Charlie Cartwright

Andrew Kozlowski

Fine Arts: Ceramics

$2,000 award


The proposed research looks to evaluate effective screen printing methods to produce bright colors in the atmospheric conditions and high temperatures of a wood-fired kiln. To determine how these colors can be produced, several variables will be tested. The first of which is the colors itself, commercial and handmade. Second, how it is applied through one of several methods of screen printing. The third variable applies color to both a dark and light clay body to test for body interference. Then the last variable will expose the ceramic work to high fire temperatures at Cone 10 (2345F) in both an electric kiln, no atmosphere, and atmospheric conditions, ash building up throughout the firing process, of a wood-fired kiln.


Amanda Paula, Doris Sinche Aldas

Charles Coughlin


$2,000 award


An infant's nutrient intake plays a vital role in the establishment of a healthy gut microbiota and the development of the immune system. Human Milk Oligosaccharide (HMOs) are added to formula milk to resemble those of breastmilk which would benefit the growth of gut bacteria. The purpose of this experiment was to analyze the growth of B. infantis in the presence of Pregestimil and Parent's Choice infant formulas which contain cow-milk oligosaccharides. To assess the microbial growth of this bacterial stain, 25 tubes were filled with 10mL of MRS broth. Concentrations of 1% (100 μL of treatment in each tube) were used for all of the treatment conditions (n=5). An active culture of B. infantis was prepared and grown anaerobically, using the Hungate method to simulate the infant's gut. After 24 hours of incubation, 0.3mL of the bacterial strain was inserted into their respective tubes. The optical density of the tubes was recorded using a spectrophotometer in a 12-hour time frame. It was observed that B. infantis in Pregestimil formula had greater growth than Parent's Choice formula during the 12-hour time frame. For future experiments, breast milk and Gerber Good Start (containing cow-milk oligosaccharides supplemented with B. Lactis cultures) and Similac (containing the artificial HMO 2'FL) infant formulas will be included as experimental groups as well as the bacterial strain E. faecalis. By using an ATP assay to assess the ATP quantification of each experimental group and its effect on the growth curves, it is expected that there will be greater bacterial growth in breast milk; a natural HMO containing liquid.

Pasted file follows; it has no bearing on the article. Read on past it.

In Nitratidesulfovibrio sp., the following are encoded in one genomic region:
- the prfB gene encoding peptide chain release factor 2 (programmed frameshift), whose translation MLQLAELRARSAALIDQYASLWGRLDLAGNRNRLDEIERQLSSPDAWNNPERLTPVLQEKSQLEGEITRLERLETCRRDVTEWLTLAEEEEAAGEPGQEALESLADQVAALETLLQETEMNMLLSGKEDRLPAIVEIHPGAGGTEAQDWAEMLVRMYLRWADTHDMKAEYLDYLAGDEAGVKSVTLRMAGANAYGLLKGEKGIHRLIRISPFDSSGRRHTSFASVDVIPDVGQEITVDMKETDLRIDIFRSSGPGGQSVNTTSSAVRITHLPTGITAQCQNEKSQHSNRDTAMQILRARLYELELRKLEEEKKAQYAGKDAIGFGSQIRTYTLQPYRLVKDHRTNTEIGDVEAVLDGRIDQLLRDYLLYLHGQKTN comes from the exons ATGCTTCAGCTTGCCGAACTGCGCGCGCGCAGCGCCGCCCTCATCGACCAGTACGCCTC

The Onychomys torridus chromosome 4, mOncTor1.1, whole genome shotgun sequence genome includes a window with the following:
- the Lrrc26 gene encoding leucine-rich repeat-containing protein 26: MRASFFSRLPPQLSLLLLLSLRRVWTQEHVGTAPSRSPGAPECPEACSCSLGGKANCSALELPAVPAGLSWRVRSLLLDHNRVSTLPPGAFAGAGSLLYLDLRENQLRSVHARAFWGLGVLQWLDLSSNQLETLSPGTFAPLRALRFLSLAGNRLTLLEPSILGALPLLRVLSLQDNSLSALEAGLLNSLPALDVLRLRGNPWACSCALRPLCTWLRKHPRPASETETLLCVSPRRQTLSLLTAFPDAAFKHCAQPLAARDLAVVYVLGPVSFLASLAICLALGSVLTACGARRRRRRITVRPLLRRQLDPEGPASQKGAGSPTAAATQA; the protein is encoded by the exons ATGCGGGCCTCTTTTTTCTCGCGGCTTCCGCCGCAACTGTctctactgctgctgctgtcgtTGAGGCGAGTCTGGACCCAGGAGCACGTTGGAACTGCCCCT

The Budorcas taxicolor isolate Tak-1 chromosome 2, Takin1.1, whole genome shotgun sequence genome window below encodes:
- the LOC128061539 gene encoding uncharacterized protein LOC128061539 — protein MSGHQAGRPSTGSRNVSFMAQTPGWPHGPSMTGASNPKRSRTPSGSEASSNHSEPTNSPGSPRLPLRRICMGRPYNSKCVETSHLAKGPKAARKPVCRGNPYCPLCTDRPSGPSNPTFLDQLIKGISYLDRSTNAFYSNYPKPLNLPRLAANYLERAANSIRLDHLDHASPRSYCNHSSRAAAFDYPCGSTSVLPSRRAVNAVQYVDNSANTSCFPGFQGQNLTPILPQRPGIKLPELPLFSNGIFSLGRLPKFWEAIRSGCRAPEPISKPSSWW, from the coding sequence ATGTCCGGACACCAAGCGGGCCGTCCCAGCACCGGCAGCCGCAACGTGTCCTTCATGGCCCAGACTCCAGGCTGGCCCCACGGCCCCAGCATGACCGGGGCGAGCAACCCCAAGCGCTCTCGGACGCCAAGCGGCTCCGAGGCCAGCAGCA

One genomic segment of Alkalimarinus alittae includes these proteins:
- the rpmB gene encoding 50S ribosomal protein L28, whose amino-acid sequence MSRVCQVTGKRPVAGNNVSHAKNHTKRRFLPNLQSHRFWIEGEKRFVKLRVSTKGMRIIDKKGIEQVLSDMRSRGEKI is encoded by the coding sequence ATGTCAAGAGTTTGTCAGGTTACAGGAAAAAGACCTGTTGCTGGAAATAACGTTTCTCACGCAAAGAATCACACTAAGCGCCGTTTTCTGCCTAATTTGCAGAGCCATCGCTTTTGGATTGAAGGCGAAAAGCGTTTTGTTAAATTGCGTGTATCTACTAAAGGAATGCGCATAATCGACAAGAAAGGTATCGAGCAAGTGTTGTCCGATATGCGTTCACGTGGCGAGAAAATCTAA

Claire Hoeschele

Dr. Ronald Lukens-Bull


$1,800 award


Volunteer tourism is an industry that thrives off people who want to go on vacation, but also aspire to give back to communities while doing so. For almost three decades, this industry has thrived off of non-governmental organizations and companies. These programs typically target gap year students, people seeking self-development, and people wanting new experiences for a good cause. Scholars from various disciplines raise concerns over these programs' positive and negative outcomes, especially since most take place in third-world countries. Recently, orphanage tourism has gained popularity and impacted the industry's reputation. In 2011, the International Ecotourism Society published ethical guidelines for volunteer tourism programs, but this only signified the challenges that were still to come. Scholars have struggled with constructing a solid framework for researching, maintaining, and monitoring such programs. However, within the past few years, scholars have made strides through the use of evaluation methods. Through literary reviews and qualitative process evaluation methods, I explored how a volunteer orphanage program operates in Alajuela, Costa Rica. During the four weeks of the program, I used participant observation and gathered interviews from employees, volunteers, and locals. Through this project, I learned about the positive and negative outcomes from the major parties involved. This research gives the program a chance to possibly implement change where it is needed, and re-examine its purpose.


Mark Lester

Trevor Dunn

Fine Arts: Ceramics

$2,000 award


The focus of this project will be to create a series of eight sculptural wall pieces, drawing influence from the Cubist and Constructivist movements of the early 20th